Court case: Helper ordered out after 20 years

A Jamaican woman who has lived in Cayman as a legal resident for the last two decades was recently given 90 days to leave the islands after her appeal for permanent residence was denied.

The woman, Birdy Evadney Blake Morrison, has filed for judicial review of the case, which is steeped in the history of the territory’s Immigration Law and could turn into a human rights issue for the courts, depending on whether her request for judicial review is accepted by the Grand Court.

“The applicant [referring to Mrs. Blake Morrison] has now been resident in the Cayman Island[s] for almost 20 years without a break in stay,” the application for judicial review states. “The decisions were unreasonable and in breach of the rules of natural justice …”

Essentially, Mrs. Blake Morrison’s argument is not that she should be allowed to remain on island as a permanent resident. Rather, her judicial review application sets out that her application and denial of permanent resident status, including the appeals process, was carried out entirely under the territory’s previous iteration of the Immigration Law and, therefore, she should be given more time to set her affairs in order.

Her appeal to the Immigration Appeals Tribunal was denied on Oct. 17, 2013, according to the judicial review filing. The latest amendments to the Immigration Law were approved and took effect later in the same month.

The key issue regarding Mrs. Blake Morrison’s case is that, at the time her matters were considered, unsuccessful applicants for permanent residence were all given an automatic one year non-renewable work permit allowing them to make arrangements prior to leaving Cayman. The amendments to the Immigration Law approved in October provide only 90 days for that process.

According to court records, a decision of the chief immigration officer dated Feb. 17, 2014, granted Mrs. Blake Morrison a final work permit of three months.

“The decisions were wrong in law in that they deprive the applicants [Mrs. Blake Morrison and her employer, Sherri Bodden Cowan] of the right to a final 12 month work permit …,” the judicial review application states.

Mrs. Bodden Cowan declined to be interviewed for this story but acknowledged that her law firm, Bodden and Bodden, was acting on behalf of Mrs. Blake Morrison.

There was also a question raised about how Mrs. Blake Morrison, a work permit holder, was allowed to stay in Cayman legally for more than 20 years.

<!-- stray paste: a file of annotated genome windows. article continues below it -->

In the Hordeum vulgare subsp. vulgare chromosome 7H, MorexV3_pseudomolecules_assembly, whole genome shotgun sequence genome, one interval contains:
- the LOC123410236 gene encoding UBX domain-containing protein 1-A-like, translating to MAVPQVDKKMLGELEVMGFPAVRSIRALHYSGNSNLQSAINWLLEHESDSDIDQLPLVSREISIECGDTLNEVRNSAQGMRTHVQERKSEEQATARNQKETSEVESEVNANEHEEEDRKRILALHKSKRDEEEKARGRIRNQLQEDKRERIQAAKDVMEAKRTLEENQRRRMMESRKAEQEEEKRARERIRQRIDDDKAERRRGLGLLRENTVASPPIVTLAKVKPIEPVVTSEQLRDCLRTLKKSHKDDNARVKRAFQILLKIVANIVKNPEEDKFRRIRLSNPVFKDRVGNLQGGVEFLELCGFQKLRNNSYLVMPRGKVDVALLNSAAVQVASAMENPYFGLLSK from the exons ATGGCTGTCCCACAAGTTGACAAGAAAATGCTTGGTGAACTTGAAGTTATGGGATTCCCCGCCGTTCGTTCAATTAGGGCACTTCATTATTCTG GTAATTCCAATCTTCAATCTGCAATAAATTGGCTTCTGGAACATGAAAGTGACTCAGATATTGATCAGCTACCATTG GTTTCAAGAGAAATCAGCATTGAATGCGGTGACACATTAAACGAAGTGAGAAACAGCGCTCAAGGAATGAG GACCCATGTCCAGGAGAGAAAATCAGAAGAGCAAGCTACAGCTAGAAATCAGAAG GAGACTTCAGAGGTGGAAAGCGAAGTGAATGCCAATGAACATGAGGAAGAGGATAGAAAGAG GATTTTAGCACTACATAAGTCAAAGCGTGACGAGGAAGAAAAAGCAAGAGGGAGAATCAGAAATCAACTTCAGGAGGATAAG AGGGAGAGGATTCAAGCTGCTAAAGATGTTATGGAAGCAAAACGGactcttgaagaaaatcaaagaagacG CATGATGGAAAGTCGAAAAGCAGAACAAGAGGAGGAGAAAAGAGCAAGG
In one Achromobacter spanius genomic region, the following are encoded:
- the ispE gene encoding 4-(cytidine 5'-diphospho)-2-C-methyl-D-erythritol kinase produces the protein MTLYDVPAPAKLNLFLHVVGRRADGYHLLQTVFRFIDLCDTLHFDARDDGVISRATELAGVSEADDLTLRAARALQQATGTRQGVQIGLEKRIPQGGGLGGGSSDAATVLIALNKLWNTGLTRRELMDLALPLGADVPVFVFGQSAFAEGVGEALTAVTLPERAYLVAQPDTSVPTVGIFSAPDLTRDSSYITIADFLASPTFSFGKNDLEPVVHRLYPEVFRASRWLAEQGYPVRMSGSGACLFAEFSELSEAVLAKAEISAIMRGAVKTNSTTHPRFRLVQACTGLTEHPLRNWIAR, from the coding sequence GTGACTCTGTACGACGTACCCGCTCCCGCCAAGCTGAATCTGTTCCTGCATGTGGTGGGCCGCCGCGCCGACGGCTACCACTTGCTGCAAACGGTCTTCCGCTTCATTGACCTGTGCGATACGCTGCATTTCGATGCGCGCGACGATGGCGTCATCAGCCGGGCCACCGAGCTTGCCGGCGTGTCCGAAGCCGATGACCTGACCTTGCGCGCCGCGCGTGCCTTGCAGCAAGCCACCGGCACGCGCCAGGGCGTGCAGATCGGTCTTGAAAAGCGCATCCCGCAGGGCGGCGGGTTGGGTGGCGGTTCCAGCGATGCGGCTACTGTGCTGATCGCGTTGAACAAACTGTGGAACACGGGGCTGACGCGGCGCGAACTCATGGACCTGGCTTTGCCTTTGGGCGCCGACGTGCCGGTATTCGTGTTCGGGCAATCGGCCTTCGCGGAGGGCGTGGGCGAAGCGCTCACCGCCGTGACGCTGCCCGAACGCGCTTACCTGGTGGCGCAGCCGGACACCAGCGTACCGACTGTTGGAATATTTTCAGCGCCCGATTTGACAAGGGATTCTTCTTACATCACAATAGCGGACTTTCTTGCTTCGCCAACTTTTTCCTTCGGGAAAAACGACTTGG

When the Cayman Islands Immigration Law was first changed to allow for what was known as the “rollover” policy in 2004, a requirement that all non-Caymanian residents leave the jurisdiction after seven continuous years of residence, a number of individuals who had lived in the country for at least five years were allowed to apply for permanent residence, the right to stay in Cayman for the rest of their lives.

Mrs. Blake Morrison made such an application in 2006. The initial application was denied at some point in the process and that denial was appealed to the Immigration Appeals Tribunal, which eventually heard the case in October 2013.

Mrs. Bodden Cowan, who has been involved extensively in Cayman’s immigration process over the past two decades, serving on various boards and government advisory panels, has previously said thousands of people were in the same situation as Mrs. Blake Morrison following the initial implementation of the “rollover” policy in January 2004. It took immigration officials years, in many cases, to regularize individuals’ status. At one point, between 2007 and 2008, the backlog of permanent residence applications and appeals had reached about 3,500 people.

According to Immigration Department statistics released in April, the backlog of applicants seeking approval of permanent resident status had been reduced to less than 250 people.


  1. Whatever the reasons are it is a shame that this women is forced to move from a place she called home for nearly 2 decades, especially on such short notice. And you wonder why expats send all their money back to their country and don’t bother to invest into things like buying homes here, can you blame them. If I was an expats worker here in Cayman the last thing I would do is put all my eggs into the Cayman basket, I would save every penny for the day immigration knocks at my door. Stories like this just confirm peoples concerns about investigating their earnings into Cayman knowing that they will one day be told to get out. As much time as spend in Cayman I know that I would never truly be able to think of it as home and that is specifically because of the immigration laws that only favor the super rich, who themselves aren’t even welcome by Caymanian society, only their money is and only if it’s given away with nothing asked in return or repayment required.

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